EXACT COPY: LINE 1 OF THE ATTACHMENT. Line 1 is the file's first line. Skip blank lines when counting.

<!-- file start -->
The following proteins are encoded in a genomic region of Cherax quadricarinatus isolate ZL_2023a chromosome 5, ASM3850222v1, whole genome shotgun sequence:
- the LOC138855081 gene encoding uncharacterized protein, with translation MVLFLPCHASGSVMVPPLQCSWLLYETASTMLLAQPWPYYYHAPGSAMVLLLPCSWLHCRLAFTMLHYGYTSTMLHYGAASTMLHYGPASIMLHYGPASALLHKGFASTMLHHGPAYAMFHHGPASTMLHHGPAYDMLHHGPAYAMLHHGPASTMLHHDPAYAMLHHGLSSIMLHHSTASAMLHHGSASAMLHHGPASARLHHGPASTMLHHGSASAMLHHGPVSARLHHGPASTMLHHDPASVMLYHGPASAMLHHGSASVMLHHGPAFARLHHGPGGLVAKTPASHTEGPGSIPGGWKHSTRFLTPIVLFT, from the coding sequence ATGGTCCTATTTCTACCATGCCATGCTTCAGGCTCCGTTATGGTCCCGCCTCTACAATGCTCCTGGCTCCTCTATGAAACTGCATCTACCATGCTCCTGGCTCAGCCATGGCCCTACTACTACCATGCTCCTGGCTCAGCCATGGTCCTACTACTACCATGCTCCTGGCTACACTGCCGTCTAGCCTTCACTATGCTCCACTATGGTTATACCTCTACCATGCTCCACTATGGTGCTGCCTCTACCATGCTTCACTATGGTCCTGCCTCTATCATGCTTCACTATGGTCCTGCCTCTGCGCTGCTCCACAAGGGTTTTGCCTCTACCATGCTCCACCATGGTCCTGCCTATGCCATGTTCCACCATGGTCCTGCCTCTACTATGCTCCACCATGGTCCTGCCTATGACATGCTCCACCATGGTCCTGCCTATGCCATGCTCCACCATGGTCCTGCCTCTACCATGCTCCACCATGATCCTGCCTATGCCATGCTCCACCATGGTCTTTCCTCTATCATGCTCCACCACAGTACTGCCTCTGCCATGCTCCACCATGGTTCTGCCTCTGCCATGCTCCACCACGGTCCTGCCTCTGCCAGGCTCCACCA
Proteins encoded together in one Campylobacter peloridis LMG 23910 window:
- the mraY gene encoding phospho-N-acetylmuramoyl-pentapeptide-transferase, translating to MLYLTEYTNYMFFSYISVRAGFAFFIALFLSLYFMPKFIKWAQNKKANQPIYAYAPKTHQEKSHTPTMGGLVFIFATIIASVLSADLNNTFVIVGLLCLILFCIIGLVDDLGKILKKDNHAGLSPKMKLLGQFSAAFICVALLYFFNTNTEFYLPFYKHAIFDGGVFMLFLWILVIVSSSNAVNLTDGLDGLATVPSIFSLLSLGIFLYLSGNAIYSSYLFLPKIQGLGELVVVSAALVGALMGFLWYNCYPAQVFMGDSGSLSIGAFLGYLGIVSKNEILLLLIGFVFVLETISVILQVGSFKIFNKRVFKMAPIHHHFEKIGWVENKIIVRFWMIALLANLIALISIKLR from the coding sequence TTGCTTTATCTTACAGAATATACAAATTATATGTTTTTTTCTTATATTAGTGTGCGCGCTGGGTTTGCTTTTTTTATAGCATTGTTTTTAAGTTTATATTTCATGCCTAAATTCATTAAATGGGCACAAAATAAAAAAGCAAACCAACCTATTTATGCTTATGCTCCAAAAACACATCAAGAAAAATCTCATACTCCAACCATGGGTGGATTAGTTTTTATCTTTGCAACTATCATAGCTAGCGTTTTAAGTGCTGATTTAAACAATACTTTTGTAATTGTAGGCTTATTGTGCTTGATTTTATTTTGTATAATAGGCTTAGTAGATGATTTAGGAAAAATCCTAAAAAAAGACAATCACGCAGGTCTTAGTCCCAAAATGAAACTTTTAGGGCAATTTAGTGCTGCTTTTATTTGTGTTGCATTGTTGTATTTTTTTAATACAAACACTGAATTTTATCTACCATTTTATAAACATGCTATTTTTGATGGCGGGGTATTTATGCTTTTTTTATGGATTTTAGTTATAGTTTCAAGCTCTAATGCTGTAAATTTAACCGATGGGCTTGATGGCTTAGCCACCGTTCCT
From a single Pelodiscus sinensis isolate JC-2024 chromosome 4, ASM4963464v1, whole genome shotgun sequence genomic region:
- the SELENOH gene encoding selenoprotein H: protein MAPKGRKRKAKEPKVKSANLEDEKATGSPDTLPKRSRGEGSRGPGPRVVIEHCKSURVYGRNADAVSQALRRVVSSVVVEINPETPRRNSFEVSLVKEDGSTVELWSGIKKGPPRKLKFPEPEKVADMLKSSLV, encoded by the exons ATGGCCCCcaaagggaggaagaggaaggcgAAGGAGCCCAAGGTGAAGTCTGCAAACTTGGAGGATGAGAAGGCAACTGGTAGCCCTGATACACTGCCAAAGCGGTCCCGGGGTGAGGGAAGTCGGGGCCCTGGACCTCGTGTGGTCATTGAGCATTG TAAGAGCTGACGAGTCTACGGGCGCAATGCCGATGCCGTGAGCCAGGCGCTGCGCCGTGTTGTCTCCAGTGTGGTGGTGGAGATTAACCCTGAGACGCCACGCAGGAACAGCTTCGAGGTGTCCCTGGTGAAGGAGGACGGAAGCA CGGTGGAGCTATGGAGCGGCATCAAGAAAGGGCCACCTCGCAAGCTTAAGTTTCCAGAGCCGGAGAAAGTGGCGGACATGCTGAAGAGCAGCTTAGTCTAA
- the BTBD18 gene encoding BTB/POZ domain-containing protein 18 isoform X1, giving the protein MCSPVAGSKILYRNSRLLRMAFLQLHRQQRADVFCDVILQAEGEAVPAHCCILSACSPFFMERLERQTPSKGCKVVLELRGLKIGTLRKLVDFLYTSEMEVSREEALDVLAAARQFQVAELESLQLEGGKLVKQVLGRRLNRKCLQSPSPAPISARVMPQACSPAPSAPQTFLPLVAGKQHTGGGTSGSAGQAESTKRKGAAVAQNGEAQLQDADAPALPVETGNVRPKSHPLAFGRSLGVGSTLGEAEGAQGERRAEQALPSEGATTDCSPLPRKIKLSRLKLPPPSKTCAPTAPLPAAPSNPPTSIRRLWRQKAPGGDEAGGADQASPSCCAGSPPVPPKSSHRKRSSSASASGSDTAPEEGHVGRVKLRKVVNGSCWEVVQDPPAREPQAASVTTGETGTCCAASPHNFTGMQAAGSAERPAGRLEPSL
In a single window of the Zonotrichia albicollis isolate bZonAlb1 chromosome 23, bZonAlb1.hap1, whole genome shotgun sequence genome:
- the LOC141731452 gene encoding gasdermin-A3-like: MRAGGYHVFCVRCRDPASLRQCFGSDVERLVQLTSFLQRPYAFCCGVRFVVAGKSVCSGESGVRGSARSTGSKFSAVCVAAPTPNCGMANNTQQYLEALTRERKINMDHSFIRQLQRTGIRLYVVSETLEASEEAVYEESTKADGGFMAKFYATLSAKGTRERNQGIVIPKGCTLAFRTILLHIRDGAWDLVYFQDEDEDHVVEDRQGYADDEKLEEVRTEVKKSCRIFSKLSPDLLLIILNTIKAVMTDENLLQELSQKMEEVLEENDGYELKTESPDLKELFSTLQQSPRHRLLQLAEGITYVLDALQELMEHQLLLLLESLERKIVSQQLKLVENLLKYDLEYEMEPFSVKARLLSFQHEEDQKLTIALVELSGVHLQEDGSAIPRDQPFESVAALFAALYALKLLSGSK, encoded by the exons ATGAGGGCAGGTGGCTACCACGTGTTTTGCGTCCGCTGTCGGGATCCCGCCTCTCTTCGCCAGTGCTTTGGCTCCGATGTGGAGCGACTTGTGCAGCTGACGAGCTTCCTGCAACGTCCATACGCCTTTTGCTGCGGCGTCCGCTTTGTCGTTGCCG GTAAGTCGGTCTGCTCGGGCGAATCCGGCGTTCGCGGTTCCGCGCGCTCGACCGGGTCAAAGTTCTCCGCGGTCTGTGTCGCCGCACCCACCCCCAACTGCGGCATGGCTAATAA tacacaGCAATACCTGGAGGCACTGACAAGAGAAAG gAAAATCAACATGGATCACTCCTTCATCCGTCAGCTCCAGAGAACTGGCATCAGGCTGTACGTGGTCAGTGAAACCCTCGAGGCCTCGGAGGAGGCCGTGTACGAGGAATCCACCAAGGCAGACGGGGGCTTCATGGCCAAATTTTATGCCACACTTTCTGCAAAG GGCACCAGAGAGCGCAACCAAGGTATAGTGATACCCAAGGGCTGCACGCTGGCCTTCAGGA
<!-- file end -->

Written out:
The following proteins are encoded in a genomic region of Cherax quadricarinatus isolate ZL_2023a chromosome 5, ASM3850222v1, whole genome shotgun sequence: